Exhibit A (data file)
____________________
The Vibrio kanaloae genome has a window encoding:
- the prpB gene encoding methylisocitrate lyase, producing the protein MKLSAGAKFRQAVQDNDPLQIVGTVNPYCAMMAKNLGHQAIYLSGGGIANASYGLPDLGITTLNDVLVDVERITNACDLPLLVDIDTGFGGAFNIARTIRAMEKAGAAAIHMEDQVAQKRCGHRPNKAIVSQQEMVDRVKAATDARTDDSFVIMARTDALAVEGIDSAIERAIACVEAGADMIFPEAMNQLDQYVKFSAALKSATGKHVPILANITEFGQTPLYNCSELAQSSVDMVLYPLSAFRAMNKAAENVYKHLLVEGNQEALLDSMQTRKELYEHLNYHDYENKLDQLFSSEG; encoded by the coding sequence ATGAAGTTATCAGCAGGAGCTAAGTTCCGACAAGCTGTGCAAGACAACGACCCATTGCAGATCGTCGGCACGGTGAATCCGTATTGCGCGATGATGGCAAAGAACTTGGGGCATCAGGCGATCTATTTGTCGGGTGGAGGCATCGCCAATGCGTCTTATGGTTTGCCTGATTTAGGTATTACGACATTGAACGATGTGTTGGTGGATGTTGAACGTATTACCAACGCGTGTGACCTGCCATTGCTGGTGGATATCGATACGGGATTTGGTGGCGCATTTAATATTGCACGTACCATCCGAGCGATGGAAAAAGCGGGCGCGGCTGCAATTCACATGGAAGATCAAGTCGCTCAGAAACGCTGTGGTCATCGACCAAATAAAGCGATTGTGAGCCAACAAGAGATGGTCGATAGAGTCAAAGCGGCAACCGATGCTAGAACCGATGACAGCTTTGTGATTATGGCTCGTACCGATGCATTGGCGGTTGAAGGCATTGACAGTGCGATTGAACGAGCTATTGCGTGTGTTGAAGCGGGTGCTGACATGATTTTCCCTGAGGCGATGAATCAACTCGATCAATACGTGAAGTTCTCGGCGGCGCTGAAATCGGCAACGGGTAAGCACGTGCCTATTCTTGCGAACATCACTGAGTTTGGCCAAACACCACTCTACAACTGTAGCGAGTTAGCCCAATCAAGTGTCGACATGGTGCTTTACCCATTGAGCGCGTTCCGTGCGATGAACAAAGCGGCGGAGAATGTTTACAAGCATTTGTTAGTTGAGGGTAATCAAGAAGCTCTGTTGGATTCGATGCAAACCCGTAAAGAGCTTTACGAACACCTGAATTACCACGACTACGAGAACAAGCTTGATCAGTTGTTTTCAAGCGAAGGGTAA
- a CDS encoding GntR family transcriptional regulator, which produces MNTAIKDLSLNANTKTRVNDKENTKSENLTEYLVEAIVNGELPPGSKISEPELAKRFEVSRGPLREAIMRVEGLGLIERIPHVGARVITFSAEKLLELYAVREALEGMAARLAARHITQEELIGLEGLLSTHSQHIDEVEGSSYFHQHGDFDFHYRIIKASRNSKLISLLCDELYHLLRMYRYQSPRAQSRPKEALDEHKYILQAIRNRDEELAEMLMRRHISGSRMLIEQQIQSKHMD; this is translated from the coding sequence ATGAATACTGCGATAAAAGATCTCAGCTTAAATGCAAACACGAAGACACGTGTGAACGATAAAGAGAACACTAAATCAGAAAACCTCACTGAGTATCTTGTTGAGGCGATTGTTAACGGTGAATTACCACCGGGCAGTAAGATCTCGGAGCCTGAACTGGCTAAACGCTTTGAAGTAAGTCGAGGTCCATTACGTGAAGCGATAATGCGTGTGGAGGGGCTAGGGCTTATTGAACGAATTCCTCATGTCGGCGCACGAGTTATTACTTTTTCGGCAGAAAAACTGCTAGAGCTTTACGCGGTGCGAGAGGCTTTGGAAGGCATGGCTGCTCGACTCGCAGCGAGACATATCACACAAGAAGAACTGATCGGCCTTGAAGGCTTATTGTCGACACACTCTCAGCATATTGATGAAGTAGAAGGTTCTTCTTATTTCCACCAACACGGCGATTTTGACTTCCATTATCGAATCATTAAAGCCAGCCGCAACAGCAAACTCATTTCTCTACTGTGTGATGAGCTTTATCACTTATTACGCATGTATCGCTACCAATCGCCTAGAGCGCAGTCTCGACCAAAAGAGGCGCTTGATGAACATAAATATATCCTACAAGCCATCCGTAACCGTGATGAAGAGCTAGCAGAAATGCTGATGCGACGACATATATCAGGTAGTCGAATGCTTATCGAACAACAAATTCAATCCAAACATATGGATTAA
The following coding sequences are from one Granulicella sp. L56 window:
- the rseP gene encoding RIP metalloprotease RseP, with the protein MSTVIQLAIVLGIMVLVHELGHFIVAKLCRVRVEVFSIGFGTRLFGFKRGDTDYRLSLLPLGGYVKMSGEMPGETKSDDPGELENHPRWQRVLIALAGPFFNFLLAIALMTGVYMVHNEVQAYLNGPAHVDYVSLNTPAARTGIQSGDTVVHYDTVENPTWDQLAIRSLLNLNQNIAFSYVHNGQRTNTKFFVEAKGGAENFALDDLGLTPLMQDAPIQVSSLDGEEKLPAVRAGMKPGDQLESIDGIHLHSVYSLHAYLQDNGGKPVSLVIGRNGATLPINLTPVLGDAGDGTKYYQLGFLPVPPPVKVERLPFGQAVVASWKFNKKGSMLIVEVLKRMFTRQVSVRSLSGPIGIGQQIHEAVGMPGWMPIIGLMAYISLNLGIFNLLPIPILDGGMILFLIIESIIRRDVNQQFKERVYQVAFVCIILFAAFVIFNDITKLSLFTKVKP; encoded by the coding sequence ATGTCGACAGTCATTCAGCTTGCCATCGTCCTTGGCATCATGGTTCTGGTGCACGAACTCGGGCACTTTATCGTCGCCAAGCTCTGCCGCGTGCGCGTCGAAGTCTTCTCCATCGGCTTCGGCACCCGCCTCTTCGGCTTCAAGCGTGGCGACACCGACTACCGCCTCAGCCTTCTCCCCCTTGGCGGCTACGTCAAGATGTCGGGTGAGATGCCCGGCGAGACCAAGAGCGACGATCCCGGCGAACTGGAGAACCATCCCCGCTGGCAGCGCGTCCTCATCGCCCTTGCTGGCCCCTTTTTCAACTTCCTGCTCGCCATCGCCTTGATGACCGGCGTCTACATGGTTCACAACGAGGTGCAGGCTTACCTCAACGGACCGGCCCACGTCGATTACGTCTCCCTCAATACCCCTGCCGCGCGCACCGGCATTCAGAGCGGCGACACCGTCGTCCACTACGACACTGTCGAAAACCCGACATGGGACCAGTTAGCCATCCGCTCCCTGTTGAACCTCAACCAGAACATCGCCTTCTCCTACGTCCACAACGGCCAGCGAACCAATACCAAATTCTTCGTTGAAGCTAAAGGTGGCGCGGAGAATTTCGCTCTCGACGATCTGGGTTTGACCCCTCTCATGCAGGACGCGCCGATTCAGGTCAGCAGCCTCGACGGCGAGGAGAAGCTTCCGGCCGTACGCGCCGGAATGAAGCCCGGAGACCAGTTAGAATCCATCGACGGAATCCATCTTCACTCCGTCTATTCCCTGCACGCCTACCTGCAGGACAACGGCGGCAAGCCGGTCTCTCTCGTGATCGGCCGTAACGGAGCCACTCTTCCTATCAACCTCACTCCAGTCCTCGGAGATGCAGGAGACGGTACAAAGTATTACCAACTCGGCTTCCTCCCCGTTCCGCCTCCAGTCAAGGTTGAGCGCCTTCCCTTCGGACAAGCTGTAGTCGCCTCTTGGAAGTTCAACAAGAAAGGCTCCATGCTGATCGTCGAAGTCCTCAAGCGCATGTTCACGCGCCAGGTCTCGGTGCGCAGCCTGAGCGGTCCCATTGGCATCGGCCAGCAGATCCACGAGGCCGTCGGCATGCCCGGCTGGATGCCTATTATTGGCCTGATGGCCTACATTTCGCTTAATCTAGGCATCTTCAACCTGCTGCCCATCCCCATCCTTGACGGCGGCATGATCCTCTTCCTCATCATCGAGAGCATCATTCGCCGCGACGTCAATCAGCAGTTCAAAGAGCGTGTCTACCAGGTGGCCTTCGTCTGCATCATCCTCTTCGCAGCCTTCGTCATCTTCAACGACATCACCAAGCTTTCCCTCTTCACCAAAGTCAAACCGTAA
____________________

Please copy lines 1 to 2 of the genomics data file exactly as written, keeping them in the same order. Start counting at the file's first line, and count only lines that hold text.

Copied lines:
The Vibrio kanaloae genome has a window encoding:
- the prpB gene encoding methylisocitrate lyase, producing the protein MKLSAGAKFRQAVQDNDPLQIVGTVNPYCAMMAKNLGHQAIYLSGGGIANASYGLPDLGITTLNDVLVDVERITNACDLPLLVDIDTGFGGAFNIARTIRAMEKAGAAAIHMEDQVAQKRCGHRPNKAIVSQQEMVDRVKAATDARTDDSFVIMARTDALAVEGIDSAIERAIACVEAGADMIFPEAMNQLDQYVKFSAALKSATGKHVPILANITEFGQTPLYNCSELAQSSVDMVLYPLSAFRAMNKAAENVYKHLLVEGNQEALLDSMQTRKELYEHLNYHDYENKLDQLFSSEG; encoded by the coding sequence ATGAAGTTATCAGCAGGAGCTAAGTTCCGACAAGCTGTGCAAGACAACGACCCATTGCAGATCGTCGGCACGGTGAATCCGTATTGCGCGATGATGGCAAAGAACTTGGGGCATCAGGCGATCTATTTGTCGGGTGGAGGCATCGCCAATGCGTCTTATGGTTTGCCTGATTTAGGTATTACGACATTGAACGATGTGTTGGTGGATGTTGAACGTATTACCAACGCGTGTGACCTGCCATTGCTGGTGGATATCGATACGGGATTTGGTGGCGCATTTAATATTGCACGTACCATCCGAGCGATGGAAAAAGCGGGCGCGGCTGCAATTCACATGGAAGATCAAGTCGCTCAGAAACGCTGTGGTCATCGACCAAATAAAGCGATTGTGAGCCAACAAGAGATGGTCGATAGAGTCAAAGCGGCAACCGATGCTAGAACCGATGACAGCTTTGTGATTATGGCTCGTACCGATGCATTGGCGGTTGAAGGCATTGACAGTGCGATTGAACGAGCTATTGCGTGTGTTGAAGCGGGTGCTGACATGATTTTCCCTGAGGCGATGAATCAACTCGATCAATACGTGAAGTTCTCGGCGGCGCTGAAATCGGCAACGGGTAAGCACGTGCCTATTCTTGCGAACATCACTGAGTTTGGCCAAACACCACTCTACAACTGTAGCGAGTTAGCCCAATCAAGTGTCGACATGGTGCTTTACCCATTGAGCGCGTTCCGTGCGATGAACAAAGCGGCGGAGAATGTTTACAAGCATTTGTTAGTTGAGGGTAATCAAGAAGCTCTGTTGGATTCGATGCAAACCCGTAAAGAGCTTTACGAACACCTGAATTACCACGACTACGAGAACAAGCTTGATCAGTTGTTTTCAAGCGAAGGGTAA